May 2020 – Earlier this month, Teach for America (TFA) highlighted Drew University alum Iliana Mendez for her inspiring work teaching at University Prep Middle School in the Bronx.
We talked with Mendez about her experiences with TFA—a nonprofit that places college graduates in low-income classrooms—and how Drew prepared her for her current role and where she plans on going next.
How did you get involved in TFA?
I received an email from a TFA corps member my last semester at Drew. I remembered that TFA corps members actually taught me in middle school back in Boston. I decided to go for it after Jaime Ballesteros C’14, who also did TFA, reached out to me and encouraged me to apply.
What have you learned as a TFA teacher?
There’s way more to teaching than just knowing the content. A teacher provides students with the necessary tools and engagement strategies to help them become independent and critical learners. To do that, you have to be aware of the obstacles and systemic barriers they face and advocate for them inside and outside of the classroom.
How did Drew prepare you for this step in your career?
From being an honors student in both Spanish and sociology to being an RA for three years, Drew gave me many opportunities to learn about how the education system operates through a sociological lens. I was able to not just identify the barriers in the system, but to construct a classroom culture that is culturally responsive to my students’ needs.
My students don’t just need a teacher who knows how to read and write—they need a teacher who can strategically raise crucial key points allowing them to better understand their community and the world around them. This type of structure reflects the approach most Drew professors and campus partners take with Drew students.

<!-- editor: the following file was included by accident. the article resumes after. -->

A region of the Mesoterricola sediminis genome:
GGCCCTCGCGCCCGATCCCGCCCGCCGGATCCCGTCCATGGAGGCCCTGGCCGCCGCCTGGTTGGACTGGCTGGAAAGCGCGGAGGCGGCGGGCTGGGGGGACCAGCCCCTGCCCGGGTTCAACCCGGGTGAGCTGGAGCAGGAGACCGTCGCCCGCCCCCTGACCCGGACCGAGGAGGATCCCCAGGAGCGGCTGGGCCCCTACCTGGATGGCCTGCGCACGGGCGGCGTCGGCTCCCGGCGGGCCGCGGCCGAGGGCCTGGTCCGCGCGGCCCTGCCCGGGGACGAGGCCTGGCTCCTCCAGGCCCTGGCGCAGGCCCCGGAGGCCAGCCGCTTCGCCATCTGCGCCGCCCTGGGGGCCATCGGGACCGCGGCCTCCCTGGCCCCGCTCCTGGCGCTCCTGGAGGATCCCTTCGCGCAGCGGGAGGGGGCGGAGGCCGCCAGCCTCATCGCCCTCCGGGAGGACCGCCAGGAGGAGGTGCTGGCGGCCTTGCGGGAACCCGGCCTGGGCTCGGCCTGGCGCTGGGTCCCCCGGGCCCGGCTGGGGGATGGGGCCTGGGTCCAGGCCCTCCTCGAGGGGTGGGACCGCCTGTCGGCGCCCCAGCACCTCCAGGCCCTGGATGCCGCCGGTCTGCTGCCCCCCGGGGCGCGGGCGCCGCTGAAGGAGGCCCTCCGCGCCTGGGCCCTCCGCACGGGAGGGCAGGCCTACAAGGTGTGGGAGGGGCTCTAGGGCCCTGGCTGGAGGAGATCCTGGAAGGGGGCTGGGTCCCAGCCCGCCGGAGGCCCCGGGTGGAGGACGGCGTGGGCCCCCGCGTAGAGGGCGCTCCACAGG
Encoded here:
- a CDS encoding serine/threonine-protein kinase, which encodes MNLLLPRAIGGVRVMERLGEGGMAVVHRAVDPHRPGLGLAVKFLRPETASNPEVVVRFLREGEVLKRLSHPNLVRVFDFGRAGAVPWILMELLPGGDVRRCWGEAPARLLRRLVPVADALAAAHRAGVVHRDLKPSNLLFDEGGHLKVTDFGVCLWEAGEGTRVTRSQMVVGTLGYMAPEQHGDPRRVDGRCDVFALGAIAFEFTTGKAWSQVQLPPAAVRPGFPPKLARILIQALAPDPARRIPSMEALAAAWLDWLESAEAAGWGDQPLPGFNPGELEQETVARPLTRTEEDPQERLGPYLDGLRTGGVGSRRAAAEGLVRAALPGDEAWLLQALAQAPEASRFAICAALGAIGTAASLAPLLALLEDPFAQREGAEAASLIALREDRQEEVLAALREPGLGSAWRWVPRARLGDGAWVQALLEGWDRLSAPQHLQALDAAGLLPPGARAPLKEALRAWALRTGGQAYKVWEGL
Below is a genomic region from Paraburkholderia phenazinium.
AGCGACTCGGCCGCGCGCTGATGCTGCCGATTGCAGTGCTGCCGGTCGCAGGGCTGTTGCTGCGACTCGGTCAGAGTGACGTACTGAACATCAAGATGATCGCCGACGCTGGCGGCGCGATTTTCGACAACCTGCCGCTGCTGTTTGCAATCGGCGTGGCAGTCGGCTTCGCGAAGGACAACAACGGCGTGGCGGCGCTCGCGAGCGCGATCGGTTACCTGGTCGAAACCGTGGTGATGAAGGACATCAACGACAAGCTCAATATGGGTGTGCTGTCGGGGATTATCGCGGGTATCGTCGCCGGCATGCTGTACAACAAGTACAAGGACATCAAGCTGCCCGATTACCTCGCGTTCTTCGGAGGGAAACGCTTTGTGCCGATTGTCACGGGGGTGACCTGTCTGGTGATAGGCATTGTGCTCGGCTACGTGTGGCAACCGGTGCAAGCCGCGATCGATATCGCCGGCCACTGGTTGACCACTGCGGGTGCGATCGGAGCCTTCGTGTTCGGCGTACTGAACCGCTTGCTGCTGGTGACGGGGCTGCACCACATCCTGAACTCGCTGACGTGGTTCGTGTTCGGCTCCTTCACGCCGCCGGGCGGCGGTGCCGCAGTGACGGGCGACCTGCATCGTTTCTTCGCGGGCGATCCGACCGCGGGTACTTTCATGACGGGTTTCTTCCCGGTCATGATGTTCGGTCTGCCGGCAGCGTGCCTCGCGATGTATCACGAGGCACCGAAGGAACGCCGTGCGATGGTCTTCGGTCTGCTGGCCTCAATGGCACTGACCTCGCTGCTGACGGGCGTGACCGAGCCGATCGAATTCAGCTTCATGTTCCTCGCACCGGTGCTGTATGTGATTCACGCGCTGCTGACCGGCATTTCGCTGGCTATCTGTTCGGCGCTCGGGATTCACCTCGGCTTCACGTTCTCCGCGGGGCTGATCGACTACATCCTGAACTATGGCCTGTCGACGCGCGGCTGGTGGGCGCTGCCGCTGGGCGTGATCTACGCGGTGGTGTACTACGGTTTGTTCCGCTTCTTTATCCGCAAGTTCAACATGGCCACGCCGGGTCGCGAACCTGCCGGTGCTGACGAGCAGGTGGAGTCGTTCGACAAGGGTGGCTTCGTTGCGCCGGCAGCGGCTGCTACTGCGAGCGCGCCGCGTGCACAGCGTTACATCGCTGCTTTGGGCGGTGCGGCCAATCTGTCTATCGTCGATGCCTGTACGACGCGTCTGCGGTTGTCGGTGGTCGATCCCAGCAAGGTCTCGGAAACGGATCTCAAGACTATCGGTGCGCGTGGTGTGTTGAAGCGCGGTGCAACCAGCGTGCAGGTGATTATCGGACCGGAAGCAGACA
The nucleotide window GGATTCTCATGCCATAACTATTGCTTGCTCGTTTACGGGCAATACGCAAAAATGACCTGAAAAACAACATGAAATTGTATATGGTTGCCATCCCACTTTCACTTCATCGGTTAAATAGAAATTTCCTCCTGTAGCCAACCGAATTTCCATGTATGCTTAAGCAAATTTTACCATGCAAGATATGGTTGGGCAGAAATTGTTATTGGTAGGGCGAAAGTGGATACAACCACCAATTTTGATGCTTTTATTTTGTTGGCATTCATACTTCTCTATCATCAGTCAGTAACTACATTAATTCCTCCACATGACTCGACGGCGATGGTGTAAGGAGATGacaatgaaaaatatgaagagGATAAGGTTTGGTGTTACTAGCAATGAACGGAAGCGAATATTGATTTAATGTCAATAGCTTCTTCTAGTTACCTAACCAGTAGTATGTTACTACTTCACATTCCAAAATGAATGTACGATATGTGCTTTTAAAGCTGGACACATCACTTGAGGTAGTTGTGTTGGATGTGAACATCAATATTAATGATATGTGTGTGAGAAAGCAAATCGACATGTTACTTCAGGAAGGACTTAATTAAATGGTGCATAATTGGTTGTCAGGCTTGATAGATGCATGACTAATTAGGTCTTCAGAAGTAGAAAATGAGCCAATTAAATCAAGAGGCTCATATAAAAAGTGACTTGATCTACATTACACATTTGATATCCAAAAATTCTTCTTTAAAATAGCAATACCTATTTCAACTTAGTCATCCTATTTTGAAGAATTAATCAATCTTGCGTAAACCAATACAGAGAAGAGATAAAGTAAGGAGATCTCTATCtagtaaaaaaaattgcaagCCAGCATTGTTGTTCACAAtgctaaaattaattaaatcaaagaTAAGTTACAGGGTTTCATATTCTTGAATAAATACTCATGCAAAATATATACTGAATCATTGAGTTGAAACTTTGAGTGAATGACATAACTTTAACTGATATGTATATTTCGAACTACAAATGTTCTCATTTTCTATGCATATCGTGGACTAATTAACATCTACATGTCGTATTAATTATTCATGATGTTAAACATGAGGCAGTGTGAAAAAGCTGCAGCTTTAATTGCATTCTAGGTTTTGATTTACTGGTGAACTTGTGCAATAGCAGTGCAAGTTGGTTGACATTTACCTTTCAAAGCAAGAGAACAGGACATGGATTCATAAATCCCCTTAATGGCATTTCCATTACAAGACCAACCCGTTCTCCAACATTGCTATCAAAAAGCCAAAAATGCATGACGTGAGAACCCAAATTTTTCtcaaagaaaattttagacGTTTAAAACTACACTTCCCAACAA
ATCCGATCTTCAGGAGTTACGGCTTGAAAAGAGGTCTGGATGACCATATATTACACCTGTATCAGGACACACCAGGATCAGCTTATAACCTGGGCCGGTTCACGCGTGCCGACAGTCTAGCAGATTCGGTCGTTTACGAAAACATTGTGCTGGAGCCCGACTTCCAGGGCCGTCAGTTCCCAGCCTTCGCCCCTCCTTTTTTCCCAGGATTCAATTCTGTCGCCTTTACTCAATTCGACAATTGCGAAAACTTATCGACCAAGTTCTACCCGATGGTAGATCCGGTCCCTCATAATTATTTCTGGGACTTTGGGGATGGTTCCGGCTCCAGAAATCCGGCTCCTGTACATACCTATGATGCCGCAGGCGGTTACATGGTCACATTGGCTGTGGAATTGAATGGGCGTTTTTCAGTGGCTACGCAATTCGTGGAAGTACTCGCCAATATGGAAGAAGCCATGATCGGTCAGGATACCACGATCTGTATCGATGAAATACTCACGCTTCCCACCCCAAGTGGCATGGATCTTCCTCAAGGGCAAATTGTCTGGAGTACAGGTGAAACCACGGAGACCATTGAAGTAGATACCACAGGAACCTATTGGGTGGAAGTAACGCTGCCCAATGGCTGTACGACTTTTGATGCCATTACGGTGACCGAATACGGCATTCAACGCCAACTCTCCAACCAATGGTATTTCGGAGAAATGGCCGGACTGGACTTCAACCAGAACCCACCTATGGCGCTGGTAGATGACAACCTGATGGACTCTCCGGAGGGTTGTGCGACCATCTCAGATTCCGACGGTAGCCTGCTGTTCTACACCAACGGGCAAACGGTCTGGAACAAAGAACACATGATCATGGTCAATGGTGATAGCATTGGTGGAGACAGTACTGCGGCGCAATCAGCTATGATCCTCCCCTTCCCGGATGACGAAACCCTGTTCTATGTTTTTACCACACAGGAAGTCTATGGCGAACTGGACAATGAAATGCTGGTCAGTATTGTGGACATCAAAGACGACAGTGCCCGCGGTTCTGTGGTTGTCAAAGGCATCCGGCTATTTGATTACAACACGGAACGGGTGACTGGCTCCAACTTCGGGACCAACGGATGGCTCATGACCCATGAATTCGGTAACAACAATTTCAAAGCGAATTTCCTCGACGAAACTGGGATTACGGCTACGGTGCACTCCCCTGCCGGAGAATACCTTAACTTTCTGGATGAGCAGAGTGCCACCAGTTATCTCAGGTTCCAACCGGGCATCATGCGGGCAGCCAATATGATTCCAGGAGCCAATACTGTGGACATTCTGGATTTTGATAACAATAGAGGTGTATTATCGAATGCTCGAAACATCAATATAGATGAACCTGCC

How did having TFA teachers as a student help you lead a TFA classroom?
I moved to the United States from Aguada, Puerto Rico, in 6th grade. My school performed poorly on state tests and grade promotion; the majority of the school was behind on reading-level and suffered from low academic and social growth. When I was in 8th grade they added many teachers from TFA.
The TFA teachers had an increased interest in the whole student, not just academic performance. Before, students like me were automatically thought to have some learning disability or learning barrier that prevented us from getting a passing test score.
My TFA teachers knew it was just as important to focus not just on the academic side of things but also on the students’ personal lives. That was something that really stuck with me, and I take that into my own teaching practices—focus on the whole student, not just their academic performance.
What are your post-TFA goals?
I will continue to be a TFA corp member until 2021. After that, I hope to officially obtain my teaching certificate for the city of New York and continue to teach at the middle school level with hopes of starting a masters program on educational sociology.
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